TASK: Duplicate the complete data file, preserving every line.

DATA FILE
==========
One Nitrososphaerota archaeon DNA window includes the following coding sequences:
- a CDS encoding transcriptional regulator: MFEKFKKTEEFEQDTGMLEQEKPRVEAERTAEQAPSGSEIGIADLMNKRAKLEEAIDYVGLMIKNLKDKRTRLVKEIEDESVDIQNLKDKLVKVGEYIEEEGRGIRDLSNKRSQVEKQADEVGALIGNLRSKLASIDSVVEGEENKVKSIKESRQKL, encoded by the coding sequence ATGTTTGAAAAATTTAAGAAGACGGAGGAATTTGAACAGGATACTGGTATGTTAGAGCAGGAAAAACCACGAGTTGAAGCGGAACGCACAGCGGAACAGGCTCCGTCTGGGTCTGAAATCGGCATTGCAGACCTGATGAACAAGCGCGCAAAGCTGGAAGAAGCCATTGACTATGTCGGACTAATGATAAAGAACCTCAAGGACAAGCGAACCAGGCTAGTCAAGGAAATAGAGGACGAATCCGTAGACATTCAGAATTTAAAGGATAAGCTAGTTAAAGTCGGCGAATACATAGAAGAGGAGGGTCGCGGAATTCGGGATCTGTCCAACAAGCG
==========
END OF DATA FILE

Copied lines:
One Nitrososphaerota archaeon DNA window includes the following coding sequences:
- a CDS encoding transcriptional regulator: MFEKFKKTEEFEQDTGMLEQEKPRVEAERTAEQAPSGSEIGIADLMNKRAKLEEAIDYVGLMIKNLKDKRTRLVKEIEDESVDIQNLKDKLVKVGEYIEEEGRGIRDLSNKRSQVEKQADEVGALIGNLRSKLASIDSVVEGEENKVKSIKESRQKL, encoded by the coding sequence ATGTTTGAAAAATTTAAGAAGACGGAGGAATTTGAACAGGATACTGGTATGTTAGAGCAGGAAAAACCACGAGTTGAAGCGGAACGCACAGCGGAACAGGCTCCGTCTGGGTCTGAAATCGGCATTGCAGACCTGATGAACAAGCGCGCAAAGCTGGAAGAAGCCATTGACTATGTCGGACTAATGATAAAGAACCTCAAGGACAAGCGAACCAGGCTAGTCAAGGAAATAGAGGACGAATCCGTAGACATTCAGAATTTAAAGGATAAGCTAGTTAAAGTCGGCGAATACATAGAAGAGGAGGGTCGCGGAATTCGGGATCTGTCCAACAAGCG